Eat Puke Dance: Black Swan’s Unhealthy Relationship With Food

Darren Aronofsky‘s much anticipated film Black Swan opens tomorrow night. And if you have the stomach for many bloody, aggressive, and violently visceral scenes involving ballerinas, it is an impressively powerful, disturbing movie worth checking out. But after watching the movie earlier this week, I haven’t been able to shake the film’s weird relationship with food and eating disorders.

The world of highly competitive ballet is a scary place. And Black Swan ups the voltage to 11. Natalie Portman plays Nina Sayers, a talented ballerina who pushes herself into dangerous physical and mental territory with a quest for balletic perfection. But the film’s stars also pushed themselves to dangerous limits to get in shape for the film, and that’s something that is hard to overlook while watching.

Both Natalie Portman and her costar Mila Kunis are pretty underweight in Black Swan. But as much as Nina is presented as an out of control anorexic, Mila’s character Ali is her opposite – a healthy, sexualized, happy ballerina. And for a lot of girls, the lack of distinction there could be very dangerous.

As it turns out, there’s a very fine line between intense discipline and psycho OCD inspired eating disorders. And Black Swan jumps back and forth over that line for about two hours.

I’m not suggesting that the actresses have eating disorders. I have no idea about that. But, the ways the actresses prepared for the movie were pretty disturbing. They physical trained for hours a day and ate very few calories. That’s generally how people lose significant amounts of weight from already thin frames.

In the film, the two characters are polar opposites, not two underfed girls. Portman’s Nina is one screwed up chic. She’s probably anorexic. She’s definitely bulimic. Portman only eats once in the movie, and that is when her mother forces her to try a taste icing from a cake.

But Mila Kunis’ character represents everything Nina is not. She parties, has sex, does drugs, and eats cheeseburgers. Which is a bit of sticking point. Adult females who are over 5 feet tall and weigh less than 95 pounds do not eat cheeseburgers.

In fact, Mila made a point of noting this in interviews she’s done since the film wrapped. She tells E! Online:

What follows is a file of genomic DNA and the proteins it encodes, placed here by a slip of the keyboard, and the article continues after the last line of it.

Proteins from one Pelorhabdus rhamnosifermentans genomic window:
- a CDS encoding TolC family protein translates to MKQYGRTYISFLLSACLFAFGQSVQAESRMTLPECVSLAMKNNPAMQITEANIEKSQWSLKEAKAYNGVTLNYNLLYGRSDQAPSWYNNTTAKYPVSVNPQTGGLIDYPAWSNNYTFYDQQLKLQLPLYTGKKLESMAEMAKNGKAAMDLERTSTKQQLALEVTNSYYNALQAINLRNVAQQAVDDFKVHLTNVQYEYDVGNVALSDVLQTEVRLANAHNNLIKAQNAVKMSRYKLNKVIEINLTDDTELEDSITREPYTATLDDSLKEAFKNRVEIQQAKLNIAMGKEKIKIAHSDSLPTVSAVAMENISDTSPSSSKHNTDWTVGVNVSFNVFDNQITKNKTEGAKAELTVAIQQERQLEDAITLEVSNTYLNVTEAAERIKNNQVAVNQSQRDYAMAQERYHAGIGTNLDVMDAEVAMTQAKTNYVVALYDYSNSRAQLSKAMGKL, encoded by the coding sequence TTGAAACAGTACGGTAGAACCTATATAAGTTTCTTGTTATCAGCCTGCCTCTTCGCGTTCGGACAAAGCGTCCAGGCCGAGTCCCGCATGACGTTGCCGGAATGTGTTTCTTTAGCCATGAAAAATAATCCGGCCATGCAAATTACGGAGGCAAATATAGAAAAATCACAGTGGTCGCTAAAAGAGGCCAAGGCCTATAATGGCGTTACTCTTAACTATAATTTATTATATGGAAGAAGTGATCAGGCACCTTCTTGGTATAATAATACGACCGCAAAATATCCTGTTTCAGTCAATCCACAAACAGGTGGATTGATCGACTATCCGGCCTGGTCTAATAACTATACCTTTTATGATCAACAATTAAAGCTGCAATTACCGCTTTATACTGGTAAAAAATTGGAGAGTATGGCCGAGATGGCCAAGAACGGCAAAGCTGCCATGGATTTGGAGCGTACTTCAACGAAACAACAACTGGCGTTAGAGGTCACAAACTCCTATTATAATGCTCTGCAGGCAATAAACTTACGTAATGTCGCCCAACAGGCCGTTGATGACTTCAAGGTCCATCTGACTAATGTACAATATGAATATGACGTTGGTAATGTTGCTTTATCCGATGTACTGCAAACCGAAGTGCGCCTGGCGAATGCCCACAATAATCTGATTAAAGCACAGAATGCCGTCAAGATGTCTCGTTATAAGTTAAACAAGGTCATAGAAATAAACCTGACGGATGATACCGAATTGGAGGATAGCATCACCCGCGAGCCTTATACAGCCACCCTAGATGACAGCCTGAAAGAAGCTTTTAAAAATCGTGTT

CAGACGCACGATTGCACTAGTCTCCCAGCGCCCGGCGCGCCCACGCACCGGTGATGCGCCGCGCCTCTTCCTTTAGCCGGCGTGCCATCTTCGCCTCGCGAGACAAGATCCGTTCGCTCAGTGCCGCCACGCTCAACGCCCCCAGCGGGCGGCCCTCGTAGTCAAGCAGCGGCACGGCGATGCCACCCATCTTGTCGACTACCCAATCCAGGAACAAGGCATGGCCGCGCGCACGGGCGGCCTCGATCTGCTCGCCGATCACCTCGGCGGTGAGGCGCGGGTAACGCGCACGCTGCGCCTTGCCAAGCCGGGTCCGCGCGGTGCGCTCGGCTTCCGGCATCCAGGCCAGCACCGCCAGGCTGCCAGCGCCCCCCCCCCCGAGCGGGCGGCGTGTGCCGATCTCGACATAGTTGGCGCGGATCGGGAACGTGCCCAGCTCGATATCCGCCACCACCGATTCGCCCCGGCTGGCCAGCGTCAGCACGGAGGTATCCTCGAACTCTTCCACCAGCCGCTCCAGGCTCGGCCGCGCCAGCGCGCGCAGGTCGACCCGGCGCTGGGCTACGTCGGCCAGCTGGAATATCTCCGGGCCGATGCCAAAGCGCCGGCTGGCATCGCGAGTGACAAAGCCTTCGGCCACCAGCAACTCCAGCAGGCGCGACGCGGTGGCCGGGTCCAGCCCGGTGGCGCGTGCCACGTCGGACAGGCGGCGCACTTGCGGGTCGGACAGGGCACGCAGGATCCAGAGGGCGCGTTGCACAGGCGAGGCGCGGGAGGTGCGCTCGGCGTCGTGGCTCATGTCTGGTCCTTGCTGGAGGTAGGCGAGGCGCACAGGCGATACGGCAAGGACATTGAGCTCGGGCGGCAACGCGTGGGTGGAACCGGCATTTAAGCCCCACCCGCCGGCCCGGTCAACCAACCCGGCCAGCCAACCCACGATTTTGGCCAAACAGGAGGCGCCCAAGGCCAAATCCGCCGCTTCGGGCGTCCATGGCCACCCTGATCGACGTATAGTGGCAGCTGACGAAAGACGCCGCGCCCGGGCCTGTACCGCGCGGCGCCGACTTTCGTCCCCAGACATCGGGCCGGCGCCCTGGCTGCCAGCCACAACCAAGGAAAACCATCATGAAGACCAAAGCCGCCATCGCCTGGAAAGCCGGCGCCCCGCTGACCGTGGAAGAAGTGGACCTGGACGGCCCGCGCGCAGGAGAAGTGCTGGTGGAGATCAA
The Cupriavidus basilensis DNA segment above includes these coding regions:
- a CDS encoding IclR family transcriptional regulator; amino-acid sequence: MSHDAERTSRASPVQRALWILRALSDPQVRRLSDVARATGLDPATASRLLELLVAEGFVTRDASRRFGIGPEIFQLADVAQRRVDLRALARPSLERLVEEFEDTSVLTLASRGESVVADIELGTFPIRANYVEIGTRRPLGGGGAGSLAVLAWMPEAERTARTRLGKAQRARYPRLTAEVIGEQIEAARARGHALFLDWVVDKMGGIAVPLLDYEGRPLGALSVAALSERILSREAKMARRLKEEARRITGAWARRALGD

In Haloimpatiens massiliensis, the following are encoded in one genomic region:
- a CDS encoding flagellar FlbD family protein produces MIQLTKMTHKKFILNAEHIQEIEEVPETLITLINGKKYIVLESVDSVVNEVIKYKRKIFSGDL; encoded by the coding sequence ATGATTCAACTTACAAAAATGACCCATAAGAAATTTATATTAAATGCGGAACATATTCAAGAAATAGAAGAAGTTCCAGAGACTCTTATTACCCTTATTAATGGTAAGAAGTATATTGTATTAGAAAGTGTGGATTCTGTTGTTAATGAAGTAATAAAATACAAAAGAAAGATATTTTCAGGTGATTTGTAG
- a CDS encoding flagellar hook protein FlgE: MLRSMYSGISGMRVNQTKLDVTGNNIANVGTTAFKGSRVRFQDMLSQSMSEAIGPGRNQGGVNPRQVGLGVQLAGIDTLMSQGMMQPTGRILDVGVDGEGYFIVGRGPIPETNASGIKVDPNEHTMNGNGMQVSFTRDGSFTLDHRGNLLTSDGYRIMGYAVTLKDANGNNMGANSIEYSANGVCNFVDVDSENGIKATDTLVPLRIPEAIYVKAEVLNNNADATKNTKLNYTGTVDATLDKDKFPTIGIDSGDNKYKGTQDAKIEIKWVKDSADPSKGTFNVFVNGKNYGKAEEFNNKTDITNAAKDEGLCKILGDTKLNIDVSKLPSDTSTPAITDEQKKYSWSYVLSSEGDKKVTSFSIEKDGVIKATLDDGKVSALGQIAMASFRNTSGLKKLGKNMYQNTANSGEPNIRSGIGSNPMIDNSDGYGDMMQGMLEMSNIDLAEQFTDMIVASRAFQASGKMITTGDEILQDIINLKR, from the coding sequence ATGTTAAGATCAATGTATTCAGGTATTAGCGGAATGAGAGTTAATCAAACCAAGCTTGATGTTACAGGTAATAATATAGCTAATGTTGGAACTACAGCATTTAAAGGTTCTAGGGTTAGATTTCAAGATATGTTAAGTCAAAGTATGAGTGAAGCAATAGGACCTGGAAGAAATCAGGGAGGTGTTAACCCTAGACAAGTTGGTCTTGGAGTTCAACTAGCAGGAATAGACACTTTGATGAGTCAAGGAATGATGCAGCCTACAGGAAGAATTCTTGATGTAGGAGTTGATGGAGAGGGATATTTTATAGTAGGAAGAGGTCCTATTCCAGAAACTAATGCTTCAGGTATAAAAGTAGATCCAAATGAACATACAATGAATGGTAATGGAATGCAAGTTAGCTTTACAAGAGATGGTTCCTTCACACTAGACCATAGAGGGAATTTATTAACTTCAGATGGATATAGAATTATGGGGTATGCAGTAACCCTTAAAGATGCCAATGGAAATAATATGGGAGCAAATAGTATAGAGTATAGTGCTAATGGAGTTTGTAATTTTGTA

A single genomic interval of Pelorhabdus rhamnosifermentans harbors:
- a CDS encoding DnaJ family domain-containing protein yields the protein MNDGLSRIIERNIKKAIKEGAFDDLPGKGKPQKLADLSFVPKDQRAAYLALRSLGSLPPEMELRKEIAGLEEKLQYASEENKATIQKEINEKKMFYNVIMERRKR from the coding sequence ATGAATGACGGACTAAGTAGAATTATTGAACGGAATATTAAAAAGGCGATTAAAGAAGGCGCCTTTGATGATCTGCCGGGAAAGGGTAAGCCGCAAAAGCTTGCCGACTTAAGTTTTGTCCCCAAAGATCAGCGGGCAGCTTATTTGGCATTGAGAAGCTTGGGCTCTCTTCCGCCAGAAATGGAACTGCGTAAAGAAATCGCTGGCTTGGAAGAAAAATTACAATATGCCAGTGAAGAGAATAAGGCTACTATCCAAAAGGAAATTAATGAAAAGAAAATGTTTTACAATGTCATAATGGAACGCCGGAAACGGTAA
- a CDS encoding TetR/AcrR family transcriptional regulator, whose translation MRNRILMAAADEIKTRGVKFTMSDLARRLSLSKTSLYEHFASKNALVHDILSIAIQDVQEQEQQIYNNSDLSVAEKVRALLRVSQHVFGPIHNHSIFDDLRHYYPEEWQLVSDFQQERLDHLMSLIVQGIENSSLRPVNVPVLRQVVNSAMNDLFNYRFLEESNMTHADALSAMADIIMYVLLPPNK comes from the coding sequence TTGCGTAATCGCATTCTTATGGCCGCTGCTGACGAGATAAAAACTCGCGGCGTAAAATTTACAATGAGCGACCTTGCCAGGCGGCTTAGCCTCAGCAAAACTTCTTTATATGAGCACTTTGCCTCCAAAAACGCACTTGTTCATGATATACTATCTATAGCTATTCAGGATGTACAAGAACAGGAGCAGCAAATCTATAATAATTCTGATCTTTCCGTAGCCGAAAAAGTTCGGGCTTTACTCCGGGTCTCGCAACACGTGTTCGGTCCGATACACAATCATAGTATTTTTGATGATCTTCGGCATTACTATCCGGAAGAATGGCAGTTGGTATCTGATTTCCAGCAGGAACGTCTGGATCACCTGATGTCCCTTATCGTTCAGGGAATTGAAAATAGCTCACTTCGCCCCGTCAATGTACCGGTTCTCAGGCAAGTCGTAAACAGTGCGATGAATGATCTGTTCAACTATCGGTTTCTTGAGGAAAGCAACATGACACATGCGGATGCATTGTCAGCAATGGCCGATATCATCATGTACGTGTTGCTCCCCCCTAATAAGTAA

“After production ended, the first thing I did was go get Panda Express at the airport terminal at Virgin America at JFK.

“Then I landed in L.A. and I got in my car and drove to In and Out and I had a Double Double animal style with a root-beer float; and it was fantastic!”

Mila is now back to her normal weight:

“It took me five months to lose 20 pounds, and it took me hours to gain it back!”

That’s what happens when you eat cheeseburgers. Meanwhile, Natalie Portman’s struggle to lose weight for the film was a little different. How did she lose 20 pounds on an already petite 5’3″ frame? She tells Us:

“With discipline!”

And that’s exactly the trait that makes her character in Black Swan so terrifying. She tries to control every aspect of her life and eventually damages herself, both physically and mentally. Which often happens with eating disorders.

But Portman enjoyed the training that made her into a stick for the movie:

“I think I would do this kind of training again because it’s just so rewarding. It’s always one of those things where, when you put in a lot, you get out a lot.”

Spoken like a true anorexic!

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    • CurlySarah

      While I think most people are slightly aware of what it takes to be a ballerina, I thank you for doing this article. As a ballerina my whole life, I never had what it took to be better than I was, simply because I like to eat too much. In high school, I’d eat one meal that consisted of fat-free cheese on fat-free bread with mustard, maybe a kiwi, and water all day… Unless a ballerina is blessed with a naturally thin, athletic body, we starve ourselves – no amount of exercise while eating a normal amount of calories is going to make us thin enough. It’s a sad world for ballerinas.